Three years of Ian Foster and Sam Cane leading the All Blacks has all come down to one match.
This weekend, against their bitter rivals, South Africa.
In South Africa.
Off the back of two home defeats in a row to Ireland.
Does it get any better than this when it comes to international rugby?
Lose on Saturday, and there’s every chance they’ll return home from South Africa winless, more than likely spelling the end to Ian Foster’s time as All Blacks coach and Sam Cane’s reign as captain.
Win, and suddenly they’ll have one hand on the Rugby Championship trophy, with Foster and Cane having the opportunity to regain public trust and rebuild towards the World Cup next year.
Here’s a look at the team Foster has chosen for this do or die match.
Injury, Form Lead to Changes
Ian Foster’s team named for Saturday has four changes in the starting line-up from the side that lost to Ireland last month.
Three of these changes were forced due to injury—Brodie Retallick with a fractured cheekbone, as well as Nepo Laulala and Ofa Tu’ungafasi due to niggles. Experienced Scott Barrett gets the call up to lock as Retallick’s replacement, while up front, George Bower and Angus Ta’avao get the nod at prop.
Notably, Codie Taylor has been dropped from the 23 completely, following his underwhelming series against Ireland. The All Blacks’ lineout was a serious pain point, as well as their ability to match the Irish around the ruck and in the rolling maul. Add a few silly errors and penalties into the mix, and it’s no surprise that the incumbent All Blacks hooker has been served a demotion.
Chief’s hooker Samisoni Taukei’aho is the beneficiary of Taylor’s mediocrity, getting his first start in an All Black’s jersey this season. Expect accuracy at the line out and aggression up front, plus general hunger to make the most of this opportunity from Taukei’aho, in what seems to be a promising injection to the All Blacks’ line up.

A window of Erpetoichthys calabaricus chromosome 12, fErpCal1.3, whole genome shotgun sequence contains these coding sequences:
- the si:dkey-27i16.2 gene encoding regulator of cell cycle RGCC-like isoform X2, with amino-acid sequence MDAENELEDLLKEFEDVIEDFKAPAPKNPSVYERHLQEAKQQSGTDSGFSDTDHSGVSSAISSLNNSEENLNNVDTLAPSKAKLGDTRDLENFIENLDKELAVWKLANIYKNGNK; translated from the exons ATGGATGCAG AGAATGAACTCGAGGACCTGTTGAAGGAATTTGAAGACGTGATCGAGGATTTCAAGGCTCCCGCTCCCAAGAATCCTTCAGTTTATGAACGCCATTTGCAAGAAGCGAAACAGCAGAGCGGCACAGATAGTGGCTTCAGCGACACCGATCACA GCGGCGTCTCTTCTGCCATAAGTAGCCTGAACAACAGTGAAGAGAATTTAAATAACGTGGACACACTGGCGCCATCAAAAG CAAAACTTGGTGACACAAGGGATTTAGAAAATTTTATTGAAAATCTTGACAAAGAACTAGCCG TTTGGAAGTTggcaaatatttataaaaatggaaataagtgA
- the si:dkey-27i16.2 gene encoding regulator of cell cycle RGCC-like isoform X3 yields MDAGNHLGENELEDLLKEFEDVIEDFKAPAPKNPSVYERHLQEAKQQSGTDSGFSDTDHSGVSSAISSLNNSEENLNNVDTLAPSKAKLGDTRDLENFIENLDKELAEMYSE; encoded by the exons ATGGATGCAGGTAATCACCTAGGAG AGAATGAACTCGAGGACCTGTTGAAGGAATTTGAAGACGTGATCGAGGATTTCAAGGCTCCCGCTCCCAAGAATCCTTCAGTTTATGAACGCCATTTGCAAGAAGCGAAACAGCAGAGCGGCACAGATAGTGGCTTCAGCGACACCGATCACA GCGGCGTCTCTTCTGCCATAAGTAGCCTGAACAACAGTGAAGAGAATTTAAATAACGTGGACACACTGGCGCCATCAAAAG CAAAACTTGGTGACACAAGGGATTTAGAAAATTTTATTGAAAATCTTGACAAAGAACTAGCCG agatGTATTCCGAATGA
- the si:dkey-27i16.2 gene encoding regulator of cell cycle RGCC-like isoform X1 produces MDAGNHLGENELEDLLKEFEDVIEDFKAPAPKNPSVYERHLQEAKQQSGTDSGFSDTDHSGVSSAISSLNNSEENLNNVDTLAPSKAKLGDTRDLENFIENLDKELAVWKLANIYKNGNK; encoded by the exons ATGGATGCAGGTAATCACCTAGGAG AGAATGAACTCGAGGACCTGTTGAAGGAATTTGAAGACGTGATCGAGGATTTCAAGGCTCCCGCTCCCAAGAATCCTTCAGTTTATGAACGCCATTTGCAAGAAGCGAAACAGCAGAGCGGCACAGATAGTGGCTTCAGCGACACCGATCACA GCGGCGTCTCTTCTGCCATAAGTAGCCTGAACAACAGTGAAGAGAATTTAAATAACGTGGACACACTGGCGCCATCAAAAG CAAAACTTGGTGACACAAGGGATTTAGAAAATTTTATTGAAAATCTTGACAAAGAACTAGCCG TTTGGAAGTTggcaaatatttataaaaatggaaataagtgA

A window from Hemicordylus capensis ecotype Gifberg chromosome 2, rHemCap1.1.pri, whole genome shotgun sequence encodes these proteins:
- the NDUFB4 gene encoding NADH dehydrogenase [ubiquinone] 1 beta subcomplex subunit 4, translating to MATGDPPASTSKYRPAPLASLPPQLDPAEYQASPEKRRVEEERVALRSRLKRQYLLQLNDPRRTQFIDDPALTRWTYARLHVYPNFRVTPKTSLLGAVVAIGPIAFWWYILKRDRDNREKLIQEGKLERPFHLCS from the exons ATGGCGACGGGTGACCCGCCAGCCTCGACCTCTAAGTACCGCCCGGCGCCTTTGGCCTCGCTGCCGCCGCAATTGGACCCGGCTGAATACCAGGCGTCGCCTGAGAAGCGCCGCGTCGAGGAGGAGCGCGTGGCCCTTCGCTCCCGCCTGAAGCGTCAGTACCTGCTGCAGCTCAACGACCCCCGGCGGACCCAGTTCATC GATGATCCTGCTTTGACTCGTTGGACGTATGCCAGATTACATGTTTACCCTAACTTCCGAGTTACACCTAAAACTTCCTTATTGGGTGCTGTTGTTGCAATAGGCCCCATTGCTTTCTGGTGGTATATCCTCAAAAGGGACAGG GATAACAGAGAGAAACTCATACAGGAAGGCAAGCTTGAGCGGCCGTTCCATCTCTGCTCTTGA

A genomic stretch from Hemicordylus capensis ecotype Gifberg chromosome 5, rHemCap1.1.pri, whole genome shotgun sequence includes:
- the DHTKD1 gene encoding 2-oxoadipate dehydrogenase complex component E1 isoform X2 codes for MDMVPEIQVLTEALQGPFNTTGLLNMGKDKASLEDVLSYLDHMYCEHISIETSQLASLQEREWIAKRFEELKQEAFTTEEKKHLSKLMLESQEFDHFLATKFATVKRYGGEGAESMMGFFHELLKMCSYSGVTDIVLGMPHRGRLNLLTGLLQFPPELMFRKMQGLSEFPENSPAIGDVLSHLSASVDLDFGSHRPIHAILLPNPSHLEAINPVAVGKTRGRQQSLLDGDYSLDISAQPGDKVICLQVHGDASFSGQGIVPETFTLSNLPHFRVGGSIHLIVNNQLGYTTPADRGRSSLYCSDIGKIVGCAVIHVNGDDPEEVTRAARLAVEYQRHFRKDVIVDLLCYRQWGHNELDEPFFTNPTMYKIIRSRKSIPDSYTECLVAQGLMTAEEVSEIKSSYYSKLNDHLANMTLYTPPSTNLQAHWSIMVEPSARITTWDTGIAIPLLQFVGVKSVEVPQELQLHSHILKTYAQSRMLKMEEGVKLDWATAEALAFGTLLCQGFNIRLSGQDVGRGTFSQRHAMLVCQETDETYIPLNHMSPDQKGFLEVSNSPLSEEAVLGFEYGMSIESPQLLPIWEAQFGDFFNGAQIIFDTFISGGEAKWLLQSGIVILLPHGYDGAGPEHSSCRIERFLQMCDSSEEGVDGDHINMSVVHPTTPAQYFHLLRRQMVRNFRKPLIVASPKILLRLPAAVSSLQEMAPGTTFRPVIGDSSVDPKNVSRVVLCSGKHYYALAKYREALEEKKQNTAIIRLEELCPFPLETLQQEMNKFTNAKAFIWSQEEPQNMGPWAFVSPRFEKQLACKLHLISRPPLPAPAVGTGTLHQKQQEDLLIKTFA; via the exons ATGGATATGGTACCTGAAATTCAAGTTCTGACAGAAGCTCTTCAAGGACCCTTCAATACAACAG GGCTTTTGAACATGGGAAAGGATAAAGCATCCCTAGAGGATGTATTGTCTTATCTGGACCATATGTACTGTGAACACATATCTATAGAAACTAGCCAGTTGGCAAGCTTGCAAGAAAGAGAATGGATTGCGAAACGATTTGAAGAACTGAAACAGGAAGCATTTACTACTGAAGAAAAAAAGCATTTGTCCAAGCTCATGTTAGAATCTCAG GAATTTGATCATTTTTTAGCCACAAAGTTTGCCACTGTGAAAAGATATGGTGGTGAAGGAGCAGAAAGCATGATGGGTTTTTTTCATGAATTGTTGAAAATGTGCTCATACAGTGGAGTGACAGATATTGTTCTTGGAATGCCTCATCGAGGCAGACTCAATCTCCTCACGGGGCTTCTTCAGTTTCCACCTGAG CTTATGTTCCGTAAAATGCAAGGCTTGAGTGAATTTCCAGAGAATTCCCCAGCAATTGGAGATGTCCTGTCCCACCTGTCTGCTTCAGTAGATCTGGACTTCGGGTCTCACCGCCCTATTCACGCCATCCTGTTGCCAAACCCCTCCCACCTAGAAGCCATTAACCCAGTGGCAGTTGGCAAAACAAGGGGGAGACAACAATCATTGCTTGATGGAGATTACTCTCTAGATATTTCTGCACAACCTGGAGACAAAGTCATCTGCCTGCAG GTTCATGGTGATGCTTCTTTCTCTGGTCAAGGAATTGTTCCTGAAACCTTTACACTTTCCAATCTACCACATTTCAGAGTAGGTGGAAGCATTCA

Caleb Clarke also get his first start of the season, replacing Sevu Reece on the left wing.
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Barrett, Jordan, and the Question of the All Blacks’ Midfield
Despite losing two Tests on the bounce, Foster has largely elected to avoid tinkering with the All Blacks’ backline.
Little doubt existed over whether Aaron Smith, Beauden Barrett and Rieko Ioane would retain their places. Though more is required from them as senior players on this tour, enough was done by each in the Irish series to ensure their inclusion again.
Sevu Reece underwhelmed and deserved to be dropped, in favor of Caleb Clarke potentially regaining his dominance from previous years.
Jordie Barrett and Will Jordan are both exceptional talents and need to be on the field; though the question over which position they are best suited to remains. A compelling argument can be made for Jordan shifting to full-back, giving the line-break expert more ball and open space to work with, while shifting Jordie into the mid-field, utilizing his physicality in a position filled by the Hurricane throughout Super Rugby to devastating effect.
The player that sticks out like a sore thumb in all of this is David Havili.
Havili’s inclusion allegedly provides the All Blacks with another playmaking option. The question is, does a backline with two Barretts really benefit from having another playmaker? Surely bolstering the All Blacks’ defensive physicality and line-break ability would be a better move, particularly against a team like South Africa.
Why Foster continues to stubbornly resist unleashing Jordie Barrett in the mid-field is a mystery he may well take to the rugby coaching grave.
Better yet, why not give Ngani Laumape a call?
All Blacks Squad Named for First Test
Backs: Jordie Barrett, Will Jordan, Rieko Ioane, David Havili, Caleb Clarke, Beauden Barrett, Aaron Smith.
Forwards: Ardie Savea, Sam Cane (captain), Akira Ioane, Scott Barrett, Sam Whitelock, Angus Ta’avao, Samisoni Taukei’aho, George Bower.
Reserves: Dane Coles, Ethan de Groot, Tyrel Lomax, Tupou Vaa’i, Shannon Frizell, Finlay Christie, Richie Mo’unga, Quinn Tupaea.